A one-of-a-kind $275,000 Ferrari will debut at the 2011 Melbourne Grand Prix on March 27, but it’s probably not exactly what you have in mind.
According to the Italian supercar manufacturer, The Official Ferrari Opus is the most lavish and most valuable historical reference Ferrari has ever produced.
With 852 pages containing 200,000 words and more than 2000 images, the 50cm by 50cm Opus weighs 37kg and includes records, stories and interviews never before published.
The content for The Official Ferrari Opus has been gathered from around the world, and promises to be much more than a simple history of the brand and its road and racing cars.
Among the highlights are:
- Gatefold pictures that open out to two metres long
- Picture collages created by Piero Ferrari’s father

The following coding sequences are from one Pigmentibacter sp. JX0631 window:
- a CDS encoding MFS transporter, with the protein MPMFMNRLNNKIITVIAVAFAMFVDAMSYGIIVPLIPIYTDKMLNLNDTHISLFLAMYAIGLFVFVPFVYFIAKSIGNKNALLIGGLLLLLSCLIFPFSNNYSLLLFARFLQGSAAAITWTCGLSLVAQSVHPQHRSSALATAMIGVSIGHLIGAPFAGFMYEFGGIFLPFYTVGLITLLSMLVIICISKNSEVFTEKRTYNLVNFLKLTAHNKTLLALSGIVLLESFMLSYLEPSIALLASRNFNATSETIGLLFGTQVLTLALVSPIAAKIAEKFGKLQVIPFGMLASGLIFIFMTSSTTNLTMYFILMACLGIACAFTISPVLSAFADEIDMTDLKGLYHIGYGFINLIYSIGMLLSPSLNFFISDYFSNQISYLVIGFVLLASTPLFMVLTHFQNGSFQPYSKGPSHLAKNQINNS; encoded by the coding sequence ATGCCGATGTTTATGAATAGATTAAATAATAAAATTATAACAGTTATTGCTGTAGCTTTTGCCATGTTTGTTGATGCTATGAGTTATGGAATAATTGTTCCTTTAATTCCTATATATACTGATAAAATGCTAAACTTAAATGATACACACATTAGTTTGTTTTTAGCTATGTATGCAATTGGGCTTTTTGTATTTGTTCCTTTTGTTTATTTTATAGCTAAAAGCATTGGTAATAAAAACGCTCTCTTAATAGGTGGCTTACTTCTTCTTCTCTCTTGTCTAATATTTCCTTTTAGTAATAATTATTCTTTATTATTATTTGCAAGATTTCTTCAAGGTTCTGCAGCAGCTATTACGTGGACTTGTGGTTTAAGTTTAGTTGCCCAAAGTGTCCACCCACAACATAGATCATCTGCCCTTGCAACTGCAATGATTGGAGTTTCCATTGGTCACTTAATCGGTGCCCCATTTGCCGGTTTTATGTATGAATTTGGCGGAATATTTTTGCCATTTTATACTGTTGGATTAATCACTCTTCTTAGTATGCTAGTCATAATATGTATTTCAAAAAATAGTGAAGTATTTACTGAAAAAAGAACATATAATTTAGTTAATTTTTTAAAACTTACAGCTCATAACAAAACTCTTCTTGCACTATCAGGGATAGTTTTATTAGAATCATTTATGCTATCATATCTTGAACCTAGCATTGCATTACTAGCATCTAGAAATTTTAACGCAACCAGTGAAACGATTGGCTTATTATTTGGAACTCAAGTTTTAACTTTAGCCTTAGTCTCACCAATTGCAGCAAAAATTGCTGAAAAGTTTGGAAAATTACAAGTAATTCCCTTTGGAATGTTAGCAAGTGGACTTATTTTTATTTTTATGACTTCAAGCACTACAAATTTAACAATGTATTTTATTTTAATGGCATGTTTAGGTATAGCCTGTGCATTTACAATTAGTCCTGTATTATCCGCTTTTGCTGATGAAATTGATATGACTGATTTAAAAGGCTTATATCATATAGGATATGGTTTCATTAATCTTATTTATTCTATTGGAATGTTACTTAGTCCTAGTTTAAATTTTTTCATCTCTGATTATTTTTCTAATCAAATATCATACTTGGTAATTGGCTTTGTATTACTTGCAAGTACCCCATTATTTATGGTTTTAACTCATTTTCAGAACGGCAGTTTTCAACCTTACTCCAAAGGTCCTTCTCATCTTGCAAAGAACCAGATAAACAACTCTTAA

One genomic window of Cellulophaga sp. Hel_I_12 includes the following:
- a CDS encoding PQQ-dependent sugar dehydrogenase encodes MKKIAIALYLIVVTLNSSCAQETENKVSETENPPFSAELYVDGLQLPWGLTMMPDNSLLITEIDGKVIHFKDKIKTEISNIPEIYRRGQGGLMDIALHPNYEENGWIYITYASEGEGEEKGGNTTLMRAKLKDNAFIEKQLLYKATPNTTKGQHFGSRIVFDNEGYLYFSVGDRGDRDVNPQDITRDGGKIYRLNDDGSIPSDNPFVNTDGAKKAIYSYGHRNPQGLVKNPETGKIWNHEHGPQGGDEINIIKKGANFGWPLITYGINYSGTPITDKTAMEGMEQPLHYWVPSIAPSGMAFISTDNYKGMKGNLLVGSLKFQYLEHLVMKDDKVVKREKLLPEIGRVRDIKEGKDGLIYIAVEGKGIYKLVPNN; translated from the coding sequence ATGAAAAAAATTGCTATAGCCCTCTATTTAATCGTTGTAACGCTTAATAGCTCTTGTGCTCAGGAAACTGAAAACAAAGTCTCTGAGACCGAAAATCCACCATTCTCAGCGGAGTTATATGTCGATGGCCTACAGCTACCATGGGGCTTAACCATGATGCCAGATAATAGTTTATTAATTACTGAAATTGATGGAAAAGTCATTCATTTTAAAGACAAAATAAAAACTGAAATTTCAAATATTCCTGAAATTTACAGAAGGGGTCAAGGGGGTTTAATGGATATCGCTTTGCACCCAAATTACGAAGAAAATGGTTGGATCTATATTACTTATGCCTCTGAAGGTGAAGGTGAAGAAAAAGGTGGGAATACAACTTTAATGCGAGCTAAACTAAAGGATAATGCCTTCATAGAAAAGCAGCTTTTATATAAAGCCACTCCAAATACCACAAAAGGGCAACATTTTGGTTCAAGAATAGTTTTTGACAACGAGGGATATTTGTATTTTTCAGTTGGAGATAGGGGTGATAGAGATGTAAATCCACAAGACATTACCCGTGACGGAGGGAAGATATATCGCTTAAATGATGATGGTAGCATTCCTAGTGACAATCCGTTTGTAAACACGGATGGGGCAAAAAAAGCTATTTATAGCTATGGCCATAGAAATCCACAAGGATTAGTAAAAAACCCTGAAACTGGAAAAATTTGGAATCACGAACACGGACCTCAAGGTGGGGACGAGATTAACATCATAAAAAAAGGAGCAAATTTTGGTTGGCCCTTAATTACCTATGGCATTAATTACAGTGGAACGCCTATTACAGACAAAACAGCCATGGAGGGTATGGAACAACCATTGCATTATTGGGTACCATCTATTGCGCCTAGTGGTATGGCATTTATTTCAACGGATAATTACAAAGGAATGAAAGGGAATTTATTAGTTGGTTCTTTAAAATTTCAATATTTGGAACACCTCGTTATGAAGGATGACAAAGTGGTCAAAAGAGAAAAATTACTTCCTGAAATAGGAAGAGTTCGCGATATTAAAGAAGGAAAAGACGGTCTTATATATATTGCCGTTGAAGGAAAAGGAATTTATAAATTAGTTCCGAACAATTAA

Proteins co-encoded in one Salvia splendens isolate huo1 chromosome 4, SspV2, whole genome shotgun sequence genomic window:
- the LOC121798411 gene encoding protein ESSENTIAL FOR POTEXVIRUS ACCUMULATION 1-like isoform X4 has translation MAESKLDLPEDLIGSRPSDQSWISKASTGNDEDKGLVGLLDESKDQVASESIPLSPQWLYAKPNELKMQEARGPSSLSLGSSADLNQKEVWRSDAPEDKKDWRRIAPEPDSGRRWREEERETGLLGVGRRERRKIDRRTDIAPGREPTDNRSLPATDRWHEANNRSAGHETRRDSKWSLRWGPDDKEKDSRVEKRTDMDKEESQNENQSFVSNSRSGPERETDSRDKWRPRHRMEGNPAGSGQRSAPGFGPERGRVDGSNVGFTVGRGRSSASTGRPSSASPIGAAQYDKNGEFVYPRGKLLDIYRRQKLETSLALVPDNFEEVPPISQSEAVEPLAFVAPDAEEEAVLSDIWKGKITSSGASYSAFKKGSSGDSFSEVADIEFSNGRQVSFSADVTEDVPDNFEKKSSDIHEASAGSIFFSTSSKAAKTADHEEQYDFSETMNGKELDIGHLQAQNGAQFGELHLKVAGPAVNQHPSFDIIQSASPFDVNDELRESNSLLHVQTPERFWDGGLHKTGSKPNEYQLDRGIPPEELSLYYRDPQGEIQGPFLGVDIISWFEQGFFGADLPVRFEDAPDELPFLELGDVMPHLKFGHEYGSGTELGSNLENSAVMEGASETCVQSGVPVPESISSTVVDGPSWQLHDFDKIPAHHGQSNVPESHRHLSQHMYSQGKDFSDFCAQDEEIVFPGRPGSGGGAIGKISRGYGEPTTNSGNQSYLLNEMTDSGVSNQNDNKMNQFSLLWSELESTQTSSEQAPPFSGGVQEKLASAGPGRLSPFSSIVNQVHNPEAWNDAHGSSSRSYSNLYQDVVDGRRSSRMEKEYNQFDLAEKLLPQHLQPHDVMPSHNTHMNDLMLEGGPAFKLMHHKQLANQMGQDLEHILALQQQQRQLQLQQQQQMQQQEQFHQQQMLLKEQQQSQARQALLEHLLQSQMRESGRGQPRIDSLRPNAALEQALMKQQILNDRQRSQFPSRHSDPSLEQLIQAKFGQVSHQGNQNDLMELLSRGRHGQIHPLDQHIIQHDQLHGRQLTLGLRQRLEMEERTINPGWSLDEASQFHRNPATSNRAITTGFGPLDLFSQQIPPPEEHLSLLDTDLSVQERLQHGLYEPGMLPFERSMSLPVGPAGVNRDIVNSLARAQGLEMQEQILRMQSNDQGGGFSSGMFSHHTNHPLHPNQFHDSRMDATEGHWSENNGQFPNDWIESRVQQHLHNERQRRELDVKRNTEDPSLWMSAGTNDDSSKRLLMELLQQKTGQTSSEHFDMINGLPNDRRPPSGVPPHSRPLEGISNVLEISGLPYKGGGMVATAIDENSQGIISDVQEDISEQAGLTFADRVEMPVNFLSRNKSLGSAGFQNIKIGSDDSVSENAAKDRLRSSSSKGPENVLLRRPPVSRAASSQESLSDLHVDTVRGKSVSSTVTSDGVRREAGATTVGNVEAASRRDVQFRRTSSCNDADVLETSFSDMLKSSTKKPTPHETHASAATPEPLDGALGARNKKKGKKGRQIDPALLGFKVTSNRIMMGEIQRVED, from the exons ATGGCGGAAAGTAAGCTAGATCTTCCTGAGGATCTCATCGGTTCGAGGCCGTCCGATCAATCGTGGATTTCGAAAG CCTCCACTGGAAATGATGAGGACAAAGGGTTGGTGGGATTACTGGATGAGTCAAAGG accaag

- Personal insights into Enzo Ferrari and Luca di Montezemolo
- Details of every car Ferrari has ever produced
- A stage-by-stage tour of the ‘Maranello dream factory’
- An investigation into the Ferrari X-factor
The Opus at the Australian Grand Prix will be the ultimate ‘Enzo Diamante’ edition, of which only one will be sold in Australia. It features a diamond-encrusted Prancing Horse made of more than 30 carats of diamonds, laid out on a handcrafted red leather cover.
Each Enzo Diamante owner around the world will go into the draw to win a Ferrari F1 car.
The creative advisor behind the Opus, Antonio Ghini, said the exclusive Ferrari is worth every penny.
“Opus is not a book; it's a concerto,” Mr Ghini said. “A triumphant opera whose score is made up of cars, technology, history and achievements, and whose heroes will live on forever.”“Opus, like Ferrari, is a unique experience.”
If $275,000 is slightly above your price range, however, Ferrari is producing three other limited editions: the $34,925 Enzo (400 copies), the $6545 Cavallino Rampante (500 copies) and the $3520 Classic (4100 copies).
The first copy of The Official Ferrari Opus will travel the world to be signed by motoring and motorsport legends. It will start in Melbourne and follow the Grand Prix circuit before being auctioned in Maranello, with all proceeds going to charity.
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